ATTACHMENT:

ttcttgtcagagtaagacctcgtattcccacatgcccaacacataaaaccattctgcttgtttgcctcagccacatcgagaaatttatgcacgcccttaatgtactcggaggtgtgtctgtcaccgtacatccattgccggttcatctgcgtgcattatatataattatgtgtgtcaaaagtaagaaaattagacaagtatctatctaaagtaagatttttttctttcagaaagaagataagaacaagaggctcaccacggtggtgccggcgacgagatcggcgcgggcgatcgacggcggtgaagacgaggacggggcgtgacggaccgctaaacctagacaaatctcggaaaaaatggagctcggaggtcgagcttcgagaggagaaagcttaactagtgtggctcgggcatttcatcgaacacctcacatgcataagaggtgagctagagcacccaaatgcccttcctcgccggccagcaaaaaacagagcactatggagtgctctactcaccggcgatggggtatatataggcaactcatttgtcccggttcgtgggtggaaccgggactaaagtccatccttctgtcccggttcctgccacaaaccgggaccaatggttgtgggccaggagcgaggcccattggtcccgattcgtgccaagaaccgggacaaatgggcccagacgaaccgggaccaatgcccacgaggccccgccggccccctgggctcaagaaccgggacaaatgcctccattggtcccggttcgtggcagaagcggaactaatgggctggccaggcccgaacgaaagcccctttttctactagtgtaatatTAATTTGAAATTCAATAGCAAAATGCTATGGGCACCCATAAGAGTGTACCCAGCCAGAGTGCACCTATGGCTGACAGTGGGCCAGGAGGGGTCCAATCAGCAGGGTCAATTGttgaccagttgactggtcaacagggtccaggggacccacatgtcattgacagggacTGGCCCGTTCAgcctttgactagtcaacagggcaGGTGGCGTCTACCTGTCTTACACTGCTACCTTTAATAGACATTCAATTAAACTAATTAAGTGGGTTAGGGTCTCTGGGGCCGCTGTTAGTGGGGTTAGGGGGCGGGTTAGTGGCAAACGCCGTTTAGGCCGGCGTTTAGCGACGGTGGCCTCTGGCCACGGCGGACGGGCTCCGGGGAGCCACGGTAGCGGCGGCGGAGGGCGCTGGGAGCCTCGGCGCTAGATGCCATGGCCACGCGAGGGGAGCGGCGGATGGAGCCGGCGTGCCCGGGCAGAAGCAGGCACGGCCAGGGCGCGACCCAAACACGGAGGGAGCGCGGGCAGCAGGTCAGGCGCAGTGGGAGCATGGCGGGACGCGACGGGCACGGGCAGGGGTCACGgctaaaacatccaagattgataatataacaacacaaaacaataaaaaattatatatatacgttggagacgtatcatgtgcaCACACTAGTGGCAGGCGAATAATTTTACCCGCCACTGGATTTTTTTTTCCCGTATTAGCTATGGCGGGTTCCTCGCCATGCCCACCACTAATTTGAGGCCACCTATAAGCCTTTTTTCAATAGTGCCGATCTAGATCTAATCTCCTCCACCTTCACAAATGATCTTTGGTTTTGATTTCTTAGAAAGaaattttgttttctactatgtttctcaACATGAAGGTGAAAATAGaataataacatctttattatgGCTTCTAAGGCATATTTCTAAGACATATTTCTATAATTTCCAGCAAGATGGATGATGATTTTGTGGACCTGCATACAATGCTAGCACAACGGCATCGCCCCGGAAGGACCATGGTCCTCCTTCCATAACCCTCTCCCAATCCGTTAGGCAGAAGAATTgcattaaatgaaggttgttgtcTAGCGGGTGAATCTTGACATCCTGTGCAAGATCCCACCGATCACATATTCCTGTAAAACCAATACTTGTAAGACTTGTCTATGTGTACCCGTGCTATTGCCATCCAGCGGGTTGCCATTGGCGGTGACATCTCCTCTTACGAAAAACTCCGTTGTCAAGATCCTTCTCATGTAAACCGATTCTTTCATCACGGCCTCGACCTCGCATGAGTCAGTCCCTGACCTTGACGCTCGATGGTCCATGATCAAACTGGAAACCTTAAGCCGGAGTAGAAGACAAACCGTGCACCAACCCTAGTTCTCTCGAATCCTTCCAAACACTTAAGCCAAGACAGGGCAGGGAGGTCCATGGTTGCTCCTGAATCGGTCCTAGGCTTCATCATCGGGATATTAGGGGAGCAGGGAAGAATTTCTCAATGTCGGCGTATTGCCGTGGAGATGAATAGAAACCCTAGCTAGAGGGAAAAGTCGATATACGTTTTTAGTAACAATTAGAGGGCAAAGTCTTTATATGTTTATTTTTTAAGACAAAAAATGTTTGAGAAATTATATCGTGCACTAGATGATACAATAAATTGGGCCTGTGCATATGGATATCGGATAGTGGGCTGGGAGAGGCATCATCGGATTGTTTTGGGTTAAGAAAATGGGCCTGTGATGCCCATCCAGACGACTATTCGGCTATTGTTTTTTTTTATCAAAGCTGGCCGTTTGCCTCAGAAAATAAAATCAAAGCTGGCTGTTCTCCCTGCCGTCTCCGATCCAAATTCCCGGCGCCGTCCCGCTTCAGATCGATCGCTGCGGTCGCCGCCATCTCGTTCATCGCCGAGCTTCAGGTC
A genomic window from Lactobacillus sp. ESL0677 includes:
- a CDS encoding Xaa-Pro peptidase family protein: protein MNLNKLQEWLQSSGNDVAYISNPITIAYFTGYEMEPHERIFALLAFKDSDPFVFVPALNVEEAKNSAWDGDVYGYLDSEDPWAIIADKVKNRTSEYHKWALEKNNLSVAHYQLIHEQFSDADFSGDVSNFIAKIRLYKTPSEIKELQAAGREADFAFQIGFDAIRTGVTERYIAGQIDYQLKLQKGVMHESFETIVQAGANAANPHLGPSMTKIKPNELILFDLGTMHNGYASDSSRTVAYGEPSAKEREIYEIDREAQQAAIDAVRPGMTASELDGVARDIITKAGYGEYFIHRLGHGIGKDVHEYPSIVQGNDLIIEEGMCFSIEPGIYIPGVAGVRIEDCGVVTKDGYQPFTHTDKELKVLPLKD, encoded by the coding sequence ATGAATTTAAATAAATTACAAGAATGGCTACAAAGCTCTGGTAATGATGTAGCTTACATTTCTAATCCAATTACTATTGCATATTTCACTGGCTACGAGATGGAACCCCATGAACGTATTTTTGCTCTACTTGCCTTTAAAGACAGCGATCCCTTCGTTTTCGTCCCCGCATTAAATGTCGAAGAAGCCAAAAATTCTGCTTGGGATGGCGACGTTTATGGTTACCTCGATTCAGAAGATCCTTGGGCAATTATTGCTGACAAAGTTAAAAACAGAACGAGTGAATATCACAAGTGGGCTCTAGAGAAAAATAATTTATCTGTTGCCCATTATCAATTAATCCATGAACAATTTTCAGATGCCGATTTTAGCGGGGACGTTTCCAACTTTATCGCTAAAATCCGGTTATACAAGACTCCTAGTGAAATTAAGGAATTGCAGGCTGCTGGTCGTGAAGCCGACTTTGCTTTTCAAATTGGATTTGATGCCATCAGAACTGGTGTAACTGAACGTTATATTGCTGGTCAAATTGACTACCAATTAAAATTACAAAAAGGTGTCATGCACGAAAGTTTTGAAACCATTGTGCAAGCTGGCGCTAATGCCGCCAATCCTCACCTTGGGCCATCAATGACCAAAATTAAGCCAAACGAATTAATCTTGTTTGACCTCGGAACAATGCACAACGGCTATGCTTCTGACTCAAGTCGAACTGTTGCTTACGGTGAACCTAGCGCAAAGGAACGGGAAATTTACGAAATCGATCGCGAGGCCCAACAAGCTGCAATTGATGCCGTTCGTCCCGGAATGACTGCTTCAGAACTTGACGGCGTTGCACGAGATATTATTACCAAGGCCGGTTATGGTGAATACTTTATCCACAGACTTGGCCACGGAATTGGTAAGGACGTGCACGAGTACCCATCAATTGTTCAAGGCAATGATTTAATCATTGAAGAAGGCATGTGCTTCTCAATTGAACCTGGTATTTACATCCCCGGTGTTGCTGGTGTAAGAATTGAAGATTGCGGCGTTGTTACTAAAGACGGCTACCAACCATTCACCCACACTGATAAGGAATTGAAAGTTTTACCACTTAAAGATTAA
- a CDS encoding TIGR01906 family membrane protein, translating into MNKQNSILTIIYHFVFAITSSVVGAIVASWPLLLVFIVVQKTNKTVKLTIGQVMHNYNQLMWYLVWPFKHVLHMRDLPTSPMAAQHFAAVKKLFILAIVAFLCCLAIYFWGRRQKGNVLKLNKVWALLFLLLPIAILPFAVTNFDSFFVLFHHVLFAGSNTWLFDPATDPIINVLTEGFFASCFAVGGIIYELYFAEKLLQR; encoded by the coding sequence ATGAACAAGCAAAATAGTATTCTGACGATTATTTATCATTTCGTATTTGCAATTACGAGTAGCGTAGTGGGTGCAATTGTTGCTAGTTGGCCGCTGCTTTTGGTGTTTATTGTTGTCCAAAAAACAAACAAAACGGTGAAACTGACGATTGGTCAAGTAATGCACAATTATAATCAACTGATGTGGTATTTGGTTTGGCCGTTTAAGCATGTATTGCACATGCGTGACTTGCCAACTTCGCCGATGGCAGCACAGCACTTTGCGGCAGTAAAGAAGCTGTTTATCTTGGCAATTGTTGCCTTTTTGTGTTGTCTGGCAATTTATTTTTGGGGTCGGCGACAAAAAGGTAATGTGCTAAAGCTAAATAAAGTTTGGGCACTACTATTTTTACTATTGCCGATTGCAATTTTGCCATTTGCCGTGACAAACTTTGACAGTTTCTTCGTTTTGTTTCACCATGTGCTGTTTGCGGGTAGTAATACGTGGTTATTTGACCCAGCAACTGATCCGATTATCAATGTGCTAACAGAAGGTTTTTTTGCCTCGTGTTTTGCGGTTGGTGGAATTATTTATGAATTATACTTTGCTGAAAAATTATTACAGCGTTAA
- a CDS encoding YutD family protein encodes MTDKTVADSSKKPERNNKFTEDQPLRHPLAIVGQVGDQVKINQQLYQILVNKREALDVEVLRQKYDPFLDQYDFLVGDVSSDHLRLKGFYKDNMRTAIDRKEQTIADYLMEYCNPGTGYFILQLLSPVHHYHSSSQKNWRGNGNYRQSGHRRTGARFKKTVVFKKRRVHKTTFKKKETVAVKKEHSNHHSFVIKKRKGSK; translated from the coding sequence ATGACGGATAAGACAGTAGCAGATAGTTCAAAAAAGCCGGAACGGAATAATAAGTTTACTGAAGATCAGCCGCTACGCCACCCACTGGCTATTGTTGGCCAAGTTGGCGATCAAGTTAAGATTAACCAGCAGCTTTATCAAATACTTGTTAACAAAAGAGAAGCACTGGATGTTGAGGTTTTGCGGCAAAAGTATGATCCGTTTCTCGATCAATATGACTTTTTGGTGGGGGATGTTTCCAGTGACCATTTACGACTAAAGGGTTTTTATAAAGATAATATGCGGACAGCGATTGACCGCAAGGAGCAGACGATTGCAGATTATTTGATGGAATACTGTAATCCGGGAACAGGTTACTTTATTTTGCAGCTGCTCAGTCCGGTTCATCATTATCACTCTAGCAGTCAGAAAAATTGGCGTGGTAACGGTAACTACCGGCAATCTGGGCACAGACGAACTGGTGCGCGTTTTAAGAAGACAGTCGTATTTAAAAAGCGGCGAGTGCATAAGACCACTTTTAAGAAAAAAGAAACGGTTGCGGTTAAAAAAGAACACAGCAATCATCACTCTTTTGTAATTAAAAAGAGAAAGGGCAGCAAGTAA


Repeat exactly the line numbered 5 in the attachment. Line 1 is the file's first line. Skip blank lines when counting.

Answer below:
- a CDS encoding YutD family protein encodes MTDKTVADSSKKPERNNKFTEDQPLRHPLAIVGQVGDQVKINQQLYQILVNKREALDVEVLRQKYDPFLDQYDFLVGDVSSDHLRLKGFYKDNMRTAIDRKEQTIADYLMEYCNPGTGYFILQLLSPVHHYHSSSQKNWRGNGNYRQSGHRRTGARFKKTVVFKKRRVHKTTFKKKETVAVKKEHSNHHSFVIKKRKGSK; translated from the coding sequence ATGACGGATAAGACAGTAGCAGATAGTTCAAAAAAGCCGGAACGGAATAATAAGTTTACTGAAGATCAGCCGCTACGCCACCCACTGGCTATTGTTGGCCAAGTTGGCGATCAAGTTAAGATTAACCAGCAGCTTTATCAAATACTTGTTAACAAAAGAGAAGCACTGGATGTTGAGGTTTTGCGGCAAAAGTATGATCCGTTTCTCGATCAATATGACTTTTTGGTGGGGGATGTTTCCAGTGACCATTTACGACTAAAGGGTTTTTATAAAGATAATATGCGGACAGCGATTGACCGCAAGGAGCAGACGATTGCAGATTATTTGATGGAATACTGTAATCCGGGAACAGGTTACTTTATTTTGCAGCTGCTCAGTCCGGTTCATCATTATCACTCTAGCAGTCAGAAAAATTGGCGTGGTAACGGTAACTACCGGCAATCTGGGCACAGACGAACTGGTGCGCGTTTTAAGAAGACAGTCGTATTTAAAAAGCGGCGAGTGCATAAGACCACTTTTAAGAAAAAAGAAACGGTTGCGGTTAAAAAAGAACACAGCAATCATCACTCTTTTGTAATTAAAAAGAGAAAGGGCAGCAAGTAA